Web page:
Review Monthly
Set aside a regular time to review your goals and objectives. This will help you stay on track, making it possible to hit your targeted goals in a timely manner. On the first day of the month, or week, doing a quick review of what’s on your schedule will help you with your progress so you can have a productive month, and a prosperous year!

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With everything else that you have on your schedule, I can hear many of you groaning about having one more thing to do! But I promise you, if you take time to do this, not only will you complete your year on a high, but you will ensure that you have a more successful, prosperous, and happier New Year.

If setting your goals and objectives for the New Year feels too overwhelming, then give me a call and schedule a complimentary 30-minute consultation to find out how I can help you get organized and on track for a prosperous 2019.  Call Joy at 415-819-8769 or email me today!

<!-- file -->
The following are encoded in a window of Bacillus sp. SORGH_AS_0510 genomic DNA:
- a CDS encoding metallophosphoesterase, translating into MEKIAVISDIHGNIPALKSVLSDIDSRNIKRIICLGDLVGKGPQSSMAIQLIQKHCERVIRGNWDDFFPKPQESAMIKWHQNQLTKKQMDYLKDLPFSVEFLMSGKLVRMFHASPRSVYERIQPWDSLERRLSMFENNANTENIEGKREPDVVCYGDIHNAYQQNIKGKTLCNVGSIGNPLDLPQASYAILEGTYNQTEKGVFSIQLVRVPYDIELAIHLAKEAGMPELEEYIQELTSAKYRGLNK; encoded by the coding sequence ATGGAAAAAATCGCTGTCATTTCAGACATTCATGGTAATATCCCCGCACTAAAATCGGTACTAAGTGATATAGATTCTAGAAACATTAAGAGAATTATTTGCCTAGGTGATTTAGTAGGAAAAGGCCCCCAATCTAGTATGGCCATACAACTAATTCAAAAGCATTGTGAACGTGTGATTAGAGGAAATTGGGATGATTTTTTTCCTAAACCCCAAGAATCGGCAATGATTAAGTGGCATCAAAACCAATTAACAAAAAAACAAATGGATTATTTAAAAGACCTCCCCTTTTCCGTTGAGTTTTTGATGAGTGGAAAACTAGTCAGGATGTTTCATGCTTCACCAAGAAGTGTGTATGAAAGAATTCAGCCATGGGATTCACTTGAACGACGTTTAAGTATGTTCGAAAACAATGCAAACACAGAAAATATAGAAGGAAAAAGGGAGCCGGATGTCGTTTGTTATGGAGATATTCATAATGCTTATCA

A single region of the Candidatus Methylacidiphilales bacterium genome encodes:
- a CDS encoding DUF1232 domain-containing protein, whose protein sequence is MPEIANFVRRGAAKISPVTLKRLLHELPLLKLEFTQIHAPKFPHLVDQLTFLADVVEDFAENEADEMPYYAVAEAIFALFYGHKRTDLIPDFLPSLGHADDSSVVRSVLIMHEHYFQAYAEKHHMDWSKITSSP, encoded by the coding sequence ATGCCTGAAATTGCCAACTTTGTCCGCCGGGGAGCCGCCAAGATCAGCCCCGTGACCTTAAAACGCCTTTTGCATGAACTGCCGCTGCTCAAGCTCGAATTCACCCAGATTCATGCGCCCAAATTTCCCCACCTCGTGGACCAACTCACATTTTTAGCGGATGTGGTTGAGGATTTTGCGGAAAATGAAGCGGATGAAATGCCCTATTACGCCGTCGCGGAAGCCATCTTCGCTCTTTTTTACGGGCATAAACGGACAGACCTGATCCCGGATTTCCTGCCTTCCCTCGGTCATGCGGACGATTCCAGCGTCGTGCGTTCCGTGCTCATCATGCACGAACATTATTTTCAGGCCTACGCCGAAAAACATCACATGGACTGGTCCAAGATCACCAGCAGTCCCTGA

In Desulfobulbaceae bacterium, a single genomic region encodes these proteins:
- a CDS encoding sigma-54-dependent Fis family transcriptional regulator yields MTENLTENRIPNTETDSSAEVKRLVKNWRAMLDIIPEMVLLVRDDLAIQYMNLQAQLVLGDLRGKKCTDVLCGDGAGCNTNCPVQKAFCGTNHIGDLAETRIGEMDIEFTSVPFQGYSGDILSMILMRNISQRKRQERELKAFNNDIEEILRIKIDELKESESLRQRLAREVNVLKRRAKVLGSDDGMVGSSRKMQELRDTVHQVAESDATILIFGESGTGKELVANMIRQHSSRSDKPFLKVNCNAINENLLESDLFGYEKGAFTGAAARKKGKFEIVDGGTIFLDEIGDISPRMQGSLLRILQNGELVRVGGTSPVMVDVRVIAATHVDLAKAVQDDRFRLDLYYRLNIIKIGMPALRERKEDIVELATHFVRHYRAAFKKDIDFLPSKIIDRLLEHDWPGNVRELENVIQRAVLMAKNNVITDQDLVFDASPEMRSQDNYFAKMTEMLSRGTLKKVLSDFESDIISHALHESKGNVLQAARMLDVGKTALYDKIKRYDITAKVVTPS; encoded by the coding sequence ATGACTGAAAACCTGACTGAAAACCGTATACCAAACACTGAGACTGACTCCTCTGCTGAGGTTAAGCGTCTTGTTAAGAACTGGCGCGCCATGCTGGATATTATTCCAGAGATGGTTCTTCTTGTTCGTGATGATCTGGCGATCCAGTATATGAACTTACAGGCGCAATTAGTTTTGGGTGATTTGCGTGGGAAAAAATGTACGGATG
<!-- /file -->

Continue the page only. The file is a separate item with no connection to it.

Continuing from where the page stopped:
Have you ever struggled with a decision?

Have you been so paralyzed by difficult choices that you end up doing nothing?

Of course you have! We all have. Especially in today’s world, because we are all confronted with way too many options!

I recently struggled with a decision. I was about to take action on something, but paused just long enough to realize it just might be motivated by my Aries impulsiveness. It’s gotten me in trouble before, big time! I didn’t want to make another decision that was going to end up in a lot of emotional pain… again! So, I called a friend. Sure enough, she told me it was a stupid idea. She saved me from making a costly mistake. (This is why we need our girlfriends – especially the ones who’ll “tell it like it is,” and won’t pussy-foot around being nice!)